Mr Parsons: I wish I had the training of a lawyer. I'm trying to recall -- I wish I had a better memory than I do -- what effect the previous amendment losing has on this amendment. I don't believe this amendment is necessary if the previous amendment was lost.
Mr Parsons: I move that subsection 2(2) of the bill be amended by adding at the end "including consultants, agents or contractors or any other person doing work with or for the government of Ontario."
Mr Martin: Briefly, this again is an attempt to broaden the net here and capture some organizations and groups that wouldn't otherwise be. I think we have to be diligent and do due diligence in making sure that nobody escapes the influence of this bill out there and can make an argument that they don't have to live up to some of what will probably be in the end suggested as barrier-removal exercises in the various communities across this province. So we'll be supporting this amendment for those reasons.
"3. Nothing in this act, the regulations or the guidelines made under this act limits in any way the legal obligations of the government of Ontario or any person or organization with respect to the provision of access for persons with disabilities under any other act, including the Human Rights Code, or under any regulation."
Mr Hardeman: Mr Chairman, first of all, I want to say we had a number of legal presentations during our consultation that suggested there was concern that the wording of the bill presently wasn't clear enough to make sure that the other acts were paramount over the Ontarians with Disabilities Act in any area where they had a higher requirement. They wanted to make sure that that higher requirement remained. I believe this amendment does that.
I wanted to point out, Mr Chairman, for the committee and for the member opposite, the next motion is a motion from the Liberal Party, doing the same thing. Ours is, in my opinion, slightly clearer. We would be prepared to support your motion too, but I believe that this one will serve the purpose better than the amendment that is being proposed in the next, in number 18.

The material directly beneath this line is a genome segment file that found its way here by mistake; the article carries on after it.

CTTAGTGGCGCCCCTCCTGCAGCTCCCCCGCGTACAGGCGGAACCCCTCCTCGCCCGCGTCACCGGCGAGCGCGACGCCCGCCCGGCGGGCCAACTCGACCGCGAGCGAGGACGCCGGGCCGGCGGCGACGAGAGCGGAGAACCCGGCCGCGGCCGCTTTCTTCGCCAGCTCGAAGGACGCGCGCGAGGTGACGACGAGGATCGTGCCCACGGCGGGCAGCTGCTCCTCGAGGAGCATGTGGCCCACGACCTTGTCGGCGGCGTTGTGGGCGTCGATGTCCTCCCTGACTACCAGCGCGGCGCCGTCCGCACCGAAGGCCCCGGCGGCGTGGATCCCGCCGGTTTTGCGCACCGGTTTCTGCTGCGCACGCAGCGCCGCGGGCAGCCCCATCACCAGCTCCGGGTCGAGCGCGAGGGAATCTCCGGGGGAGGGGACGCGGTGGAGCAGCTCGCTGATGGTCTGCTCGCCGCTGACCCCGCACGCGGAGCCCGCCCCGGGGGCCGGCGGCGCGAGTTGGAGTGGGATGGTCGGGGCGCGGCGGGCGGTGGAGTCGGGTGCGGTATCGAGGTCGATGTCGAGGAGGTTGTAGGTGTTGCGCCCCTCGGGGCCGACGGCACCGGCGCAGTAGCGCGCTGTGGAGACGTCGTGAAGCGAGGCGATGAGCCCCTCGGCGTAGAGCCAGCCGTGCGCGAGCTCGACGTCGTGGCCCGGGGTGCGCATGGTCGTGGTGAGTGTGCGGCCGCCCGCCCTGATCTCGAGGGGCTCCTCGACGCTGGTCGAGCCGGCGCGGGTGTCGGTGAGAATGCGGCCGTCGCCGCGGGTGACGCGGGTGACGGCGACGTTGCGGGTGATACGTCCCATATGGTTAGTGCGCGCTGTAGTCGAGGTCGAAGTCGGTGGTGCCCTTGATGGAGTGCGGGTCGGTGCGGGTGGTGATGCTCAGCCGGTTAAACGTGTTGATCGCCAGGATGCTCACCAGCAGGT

Mr Parsons: I appreciate the intent of that. I prefer the Liberal motion, and I believe the NDP motion is exactly the same as ours. I am bothered in the government's, though, by the words, "with respect to the provision of access." I believe our amendment is more inclusive. It's simply with respect to persons with disabilities. This limits it to access, and I believe that there will be some questions certainly within the community as to exactly what does "access" mean. I believe the phrase "provision of access" is too restrictive. I will support this motion in the hope that the following amendment -- I'm going to withdraw that comment that I will support this amendment. I would prefer the other amendment.
Mr Martin: I want to recognize a movement when it happens. I want to thank the government for bringing this forward. Obviously, they're going to support it. It's certainly an improvement. It indicates that, at least in some instances, they've heard some of the very real concern raised by deputants in front of this committee over the last week. Without this, there was the very real fear that this act would be a lowering of the floor for people with disabilities, and this will catch that.